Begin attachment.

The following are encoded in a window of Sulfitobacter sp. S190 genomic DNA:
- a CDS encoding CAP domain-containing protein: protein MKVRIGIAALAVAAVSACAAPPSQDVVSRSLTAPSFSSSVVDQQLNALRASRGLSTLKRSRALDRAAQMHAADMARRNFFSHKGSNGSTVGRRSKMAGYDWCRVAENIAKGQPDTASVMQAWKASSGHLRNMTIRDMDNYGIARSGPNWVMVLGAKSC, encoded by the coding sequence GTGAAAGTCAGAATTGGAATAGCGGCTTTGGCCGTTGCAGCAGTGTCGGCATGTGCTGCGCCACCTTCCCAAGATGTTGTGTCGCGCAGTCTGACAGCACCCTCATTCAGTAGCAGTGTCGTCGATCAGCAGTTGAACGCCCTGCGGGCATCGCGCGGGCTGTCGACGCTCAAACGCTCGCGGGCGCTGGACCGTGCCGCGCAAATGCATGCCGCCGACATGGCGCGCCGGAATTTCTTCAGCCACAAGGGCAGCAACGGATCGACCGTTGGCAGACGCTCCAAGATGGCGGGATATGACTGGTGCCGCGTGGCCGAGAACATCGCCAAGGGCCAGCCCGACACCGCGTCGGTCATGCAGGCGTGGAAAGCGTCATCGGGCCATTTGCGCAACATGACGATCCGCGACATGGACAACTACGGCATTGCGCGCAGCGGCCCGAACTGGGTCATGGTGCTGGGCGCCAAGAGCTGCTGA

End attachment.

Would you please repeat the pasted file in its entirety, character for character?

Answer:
The following are encoded in a window of Sulfitobacter sp. S190 genomic DNA:
- a CDS encoding CAP domain-containing protein: protein MKVRIGIAALAVAAVSACAAPPSQDVVSRSLTAPSFSSSVVDQQLNALRASRGLSTLKRSRALDRAAQMHAADMARRNFFSHKGSNGSTVGRRSKMAGYDWCRVAENIAKGQPDTASVMQAWKASSGHLRNMTIRDMDNYGIARSGPNWVMVLGAKSC, encoded by the coding sequence GTGAAAGTCAGAATTGGAATAGCGGCTTTGGCCGTTGCAGCAGTGTCGGCATGTGCTGCGCCACCTTCCCAAGATGTTGTGTCGCGCAGTCTGACAGCACCCTCATTCAGTAGCAGTGTCGTCGATCAGCAGTTGAACGCCCTGCGGGCATCGCGCGGGCTGTCGACGCTCAAACGCTCGCGGGCGCTGGACCGTGCCGCGCAAATGCATGCCGCCGACATGGCGCGCCGGAATTTCTTCAGCCACAAGGGCAGCAACGGATCGACCGTTGGCAGACGCTCCAAGATGGCGGGATATGACTGGTGCCGCGTGGCCGAGAACATCGCCAAGGGCCAGCCCGACACCGCGTCGGTCATGCAGGCGTGGAAAGCGTCATCGGGCCATTTGCGCAACATGACGATCCGCGACATGGACAACTACGGCATTGCGCGCAGCGGCCCGAACTGGGTCATGGTGCTGGGCGCCAAGAGCTGCTGA